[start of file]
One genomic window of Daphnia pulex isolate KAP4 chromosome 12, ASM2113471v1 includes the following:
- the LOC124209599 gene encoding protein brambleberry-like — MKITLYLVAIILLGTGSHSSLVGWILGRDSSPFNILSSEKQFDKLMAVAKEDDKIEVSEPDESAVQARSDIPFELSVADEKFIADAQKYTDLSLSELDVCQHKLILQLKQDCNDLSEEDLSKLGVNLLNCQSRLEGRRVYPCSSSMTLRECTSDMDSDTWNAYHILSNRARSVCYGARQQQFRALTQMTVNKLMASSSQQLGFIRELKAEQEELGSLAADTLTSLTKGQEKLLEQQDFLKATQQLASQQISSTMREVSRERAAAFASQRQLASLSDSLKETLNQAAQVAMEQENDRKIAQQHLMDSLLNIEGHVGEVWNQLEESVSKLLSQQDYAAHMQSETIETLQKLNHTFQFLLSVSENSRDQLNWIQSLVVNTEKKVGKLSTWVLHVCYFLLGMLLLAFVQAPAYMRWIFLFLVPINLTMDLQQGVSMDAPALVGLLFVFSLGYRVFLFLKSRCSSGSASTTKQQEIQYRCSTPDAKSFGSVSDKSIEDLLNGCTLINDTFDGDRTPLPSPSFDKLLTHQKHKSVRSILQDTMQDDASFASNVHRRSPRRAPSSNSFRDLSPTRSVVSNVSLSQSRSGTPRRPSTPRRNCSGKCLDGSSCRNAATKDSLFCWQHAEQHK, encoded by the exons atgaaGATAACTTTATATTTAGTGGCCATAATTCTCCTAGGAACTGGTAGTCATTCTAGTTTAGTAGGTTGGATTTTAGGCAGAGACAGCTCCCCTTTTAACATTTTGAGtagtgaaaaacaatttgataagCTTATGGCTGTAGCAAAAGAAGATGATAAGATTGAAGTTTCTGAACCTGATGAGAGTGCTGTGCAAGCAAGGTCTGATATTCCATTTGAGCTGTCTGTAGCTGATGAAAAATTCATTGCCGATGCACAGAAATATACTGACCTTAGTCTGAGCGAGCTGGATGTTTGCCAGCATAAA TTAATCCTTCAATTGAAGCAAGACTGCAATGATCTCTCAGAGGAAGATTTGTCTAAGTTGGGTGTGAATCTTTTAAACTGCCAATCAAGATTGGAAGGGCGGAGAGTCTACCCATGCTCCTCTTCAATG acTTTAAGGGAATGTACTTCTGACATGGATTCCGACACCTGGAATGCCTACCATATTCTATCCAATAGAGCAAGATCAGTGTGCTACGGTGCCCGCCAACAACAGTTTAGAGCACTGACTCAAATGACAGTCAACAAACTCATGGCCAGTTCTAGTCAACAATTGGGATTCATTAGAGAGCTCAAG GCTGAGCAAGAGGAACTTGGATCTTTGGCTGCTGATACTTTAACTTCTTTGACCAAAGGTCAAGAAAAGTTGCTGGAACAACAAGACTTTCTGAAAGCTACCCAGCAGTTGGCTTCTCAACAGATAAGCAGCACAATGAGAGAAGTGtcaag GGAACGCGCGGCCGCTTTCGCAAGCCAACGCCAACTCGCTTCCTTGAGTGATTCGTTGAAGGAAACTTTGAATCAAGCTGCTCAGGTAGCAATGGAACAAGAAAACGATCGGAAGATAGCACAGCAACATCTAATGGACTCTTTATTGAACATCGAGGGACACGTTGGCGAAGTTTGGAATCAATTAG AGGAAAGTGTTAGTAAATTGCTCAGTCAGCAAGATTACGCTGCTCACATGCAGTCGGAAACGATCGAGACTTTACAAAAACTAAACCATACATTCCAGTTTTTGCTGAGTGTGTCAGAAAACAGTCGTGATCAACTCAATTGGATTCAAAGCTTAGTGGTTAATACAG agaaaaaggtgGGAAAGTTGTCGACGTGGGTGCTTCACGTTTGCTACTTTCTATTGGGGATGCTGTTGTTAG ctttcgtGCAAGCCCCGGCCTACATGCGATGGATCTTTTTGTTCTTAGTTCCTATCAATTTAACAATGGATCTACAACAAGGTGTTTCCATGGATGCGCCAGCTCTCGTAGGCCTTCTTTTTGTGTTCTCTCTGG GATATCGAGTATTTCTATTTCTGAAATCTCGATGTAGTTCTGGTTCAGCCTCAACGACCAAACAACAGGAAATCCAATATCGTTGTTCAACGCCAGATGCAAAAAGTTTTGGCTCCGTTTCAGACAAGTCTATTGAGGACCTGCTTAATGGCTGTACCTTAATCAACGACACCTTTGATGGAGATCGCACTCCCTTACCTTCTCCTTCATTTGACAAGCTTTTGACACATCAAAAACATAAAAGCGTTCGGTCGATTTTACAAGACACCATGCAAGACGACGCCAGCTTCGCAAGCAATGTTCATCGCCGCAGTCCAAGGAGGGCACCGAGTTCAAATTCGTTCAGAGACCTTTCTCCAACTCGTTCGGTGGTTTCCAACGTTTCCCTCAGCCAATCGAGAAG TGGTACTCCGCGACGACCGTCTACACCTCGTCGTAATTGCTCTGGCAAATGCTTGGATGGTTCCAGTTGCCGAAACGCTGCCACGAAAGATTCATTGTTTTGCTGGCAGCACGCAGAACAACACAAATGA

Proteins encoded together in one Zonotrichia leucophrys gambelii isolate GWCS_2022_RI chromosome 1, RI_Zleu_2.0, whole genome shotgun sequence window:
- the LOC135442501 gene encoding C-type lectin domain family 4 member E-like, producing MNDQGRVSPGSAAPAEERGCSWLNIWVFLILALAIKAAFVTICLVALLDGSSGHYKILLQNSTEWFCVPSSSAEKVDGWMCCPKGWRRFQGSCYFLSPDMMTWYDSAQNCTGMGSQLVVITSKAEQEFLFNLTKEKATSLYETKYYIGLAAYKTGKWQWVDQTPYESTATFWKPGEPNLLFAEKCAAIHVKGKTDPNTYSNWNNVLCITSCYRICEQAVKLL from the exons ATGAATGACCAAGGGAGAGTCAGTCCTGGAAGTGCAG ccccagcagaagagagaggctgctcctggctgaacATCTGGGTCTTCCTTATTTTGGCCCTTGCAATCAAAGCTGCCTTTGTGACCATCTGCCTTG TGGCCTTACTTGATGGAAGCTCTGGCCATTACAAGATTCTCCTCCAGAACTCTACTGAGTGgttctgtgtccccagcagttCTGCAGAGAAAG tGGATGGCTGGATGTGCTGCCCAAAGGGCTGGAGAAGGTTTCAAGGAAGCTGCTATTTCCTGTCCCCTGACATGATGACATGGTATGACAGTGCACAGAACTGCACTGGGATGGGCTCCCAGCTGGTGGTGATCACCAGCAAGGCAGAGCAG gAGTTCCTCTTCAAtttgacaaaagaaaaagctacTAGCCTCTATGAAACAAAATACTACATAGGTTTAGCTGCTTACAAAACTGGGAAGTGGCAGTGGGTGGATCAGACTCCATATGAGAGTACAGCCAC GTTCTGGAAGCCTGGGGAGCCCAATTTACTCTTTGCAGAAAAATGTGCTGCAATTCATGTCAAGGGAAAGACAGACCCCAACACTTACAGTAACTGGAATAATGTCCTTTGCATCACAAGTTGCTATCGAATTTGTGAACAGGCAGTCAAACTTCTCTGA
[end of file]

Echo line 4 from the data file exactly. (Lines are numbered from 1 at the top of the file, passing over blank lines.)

- the LOC135442501 gene encoding C-type lectin domain family 4 member E-like, producing MNDQGRVSPGSAAPAEERGCSWLNIWVFLILALAIKAAFVTICLVALLDGSSGHYKILLQNSTEWFCVPSSSAEKVDGWMCCPKGWRRFQGSCYFLSPDMMTWYDSAQNCTGMGSQLVVITSKAEQEFLFNLTKEKATSLYETKYYIGLAAYKTGKWQWVDQTPYESTATFWKPGEPNLLFAEKCAAIHVKGKTDPNTYSNWNNVLCITSCYRICEQAVKLL from the exons ATGAATGACCAAGGGAGAGTCAGTCCTGGAAGTGCAG ccccagcagaagagagaggctgctcctggctgaacATCTGGGTCTTCCTTATTTTGGCCCTTGCAATCAAAGCTGCCTTTGTGACCATCTGCCTTG TGGCCTTACTTGATGGAAGCTCTGGCCATTACAAGATTCTCCTCCAGAACTCTACTGAGTGgttctgtgtccccagcagttCTGCAGAGAAAG tGGATGGCTGGATGTGCTGCCCAAAGGGCTGGAGAAGGTTTCAAGGAAGCTGCTATTTCCTGTCCCCTGACATGATGACATGGTATGACAGTGCACAGAACTGCACTGGGATGGGCTCCCAGCTGGTGGTGATCACCAGCAAGGCAGAGCAG gAGTTCCTCTTCAAtttgacaaaagaaaaagctacTAGCCTCTATGAAACAAAATACTACATAGGTTTAGCTGCTTACAAAACTGGGAAGTGGCAGTGGGTGGATCAGACTCCATATGAGAGTACAGCCAC GTTCTGGAAGCCTGGGGAGCCCAATTTACTCTTTGCAGAAAAATGTGCTGCAATTCATGTCAAGGGAAAGACAGACCCCAACACTTACAGTAACTGGAATAATGTCCTTTGCATCACAAGTTGCTATCGAATTTGTGAACAGGCAGTCAAACTTCTCTGA